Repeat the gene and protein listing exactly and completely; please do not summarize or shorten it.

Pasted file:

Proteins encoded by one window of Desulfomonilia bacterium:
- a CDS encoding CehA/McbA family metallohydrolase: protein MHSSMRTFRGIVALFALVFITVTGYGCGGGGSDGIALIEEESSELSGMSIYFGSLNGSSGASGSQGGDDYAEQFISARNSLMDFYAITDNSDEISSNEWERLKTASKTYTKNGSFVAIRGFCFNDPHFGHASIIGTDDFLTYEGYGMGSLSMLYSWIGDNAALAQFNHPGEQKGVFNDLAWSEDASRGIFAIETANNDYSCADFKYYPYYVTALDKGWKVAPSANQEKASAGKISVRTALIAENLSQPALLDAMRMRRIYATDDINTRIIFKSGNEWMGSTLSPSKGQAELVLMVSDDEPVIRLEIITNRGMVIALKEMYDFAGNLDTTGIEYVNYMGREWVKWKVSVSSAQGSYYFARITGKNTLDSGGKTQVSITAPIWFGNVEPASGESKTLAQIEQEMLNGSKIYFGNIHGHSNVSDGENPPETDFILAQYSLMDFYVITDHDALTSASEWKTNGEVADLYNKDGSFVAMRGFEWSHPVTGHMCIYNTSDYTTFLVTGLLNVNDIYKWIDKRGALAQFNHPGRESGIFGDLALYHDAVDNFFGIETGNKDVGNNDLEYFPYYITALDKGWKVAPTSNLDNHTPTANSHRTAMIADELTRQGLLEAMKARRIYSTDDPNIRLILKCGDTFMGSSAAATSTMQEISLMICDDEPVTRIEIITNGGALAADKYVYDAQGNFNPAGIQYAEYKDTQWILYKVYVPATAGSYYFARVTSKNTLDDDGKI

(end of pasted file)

Proteins encoded by one window of Desulfomonilia bacterium:
- a CDS encoding CehA/McbA family metallohydrolase: protein MHSSMRTFRGIVALFALVFITVTGYGCGGGGSDGIALIEEESSELSGMSIYFGSLNGSSGASGSQGGDDYAEQFISARNSLMDFYAITDNSDEISSNEWERLKTASKTYTKNGSFVAIRGFCFNDPHFGHASIIGTDDFLTYEGYGMGSLSMLYSWIGDNAALAQFNHPGEQKGVFNDLAWSEDASRGIFAIETANNDYSCADFKYYPYYVTALDKGWKVAPSANQEKASAGKISVRTALIAENLSQPALLDAMRMRRIYATDDINTRIIFKSGNEWMGSTLSPSKGQAELVLMVSDDEPVIRLEIITNRGMVIALKEMYDFAGNLDTTGIEYVNYMGREWVKWKVSVSSAQGSYYFARITGKNTLDSGGKTQVSITAPIWFGNVEPASGESKTLAQIEQEMLNGSKIYFGNIHGHSNVSDGENPPETDFILAQYSLMDFYVITDHDALTSASEWKTNGEVADLYNKDGSFVAMRGFEWSHPVTGHMCIYNTSDYTTFLVTGLLNVNDIYKWIDKRGALAQFNHPGRESGIFGDLALYHDAVDNFFGIETGNKDVGNNDLEYFPYYITALDKGWKVAPTSNLDNHTPTANSHRTAMIADELTRQGLLEAMKARRIYSTDDPNIRLILKCGDTFMGSSAAATSTMQEISLMICDDEPVTRIEIITNGGALAADKYVYDAQGNFNPAGIQYAEYKDTQWILYKVYVPATAGSYYFARVTSKNTLDDDGKI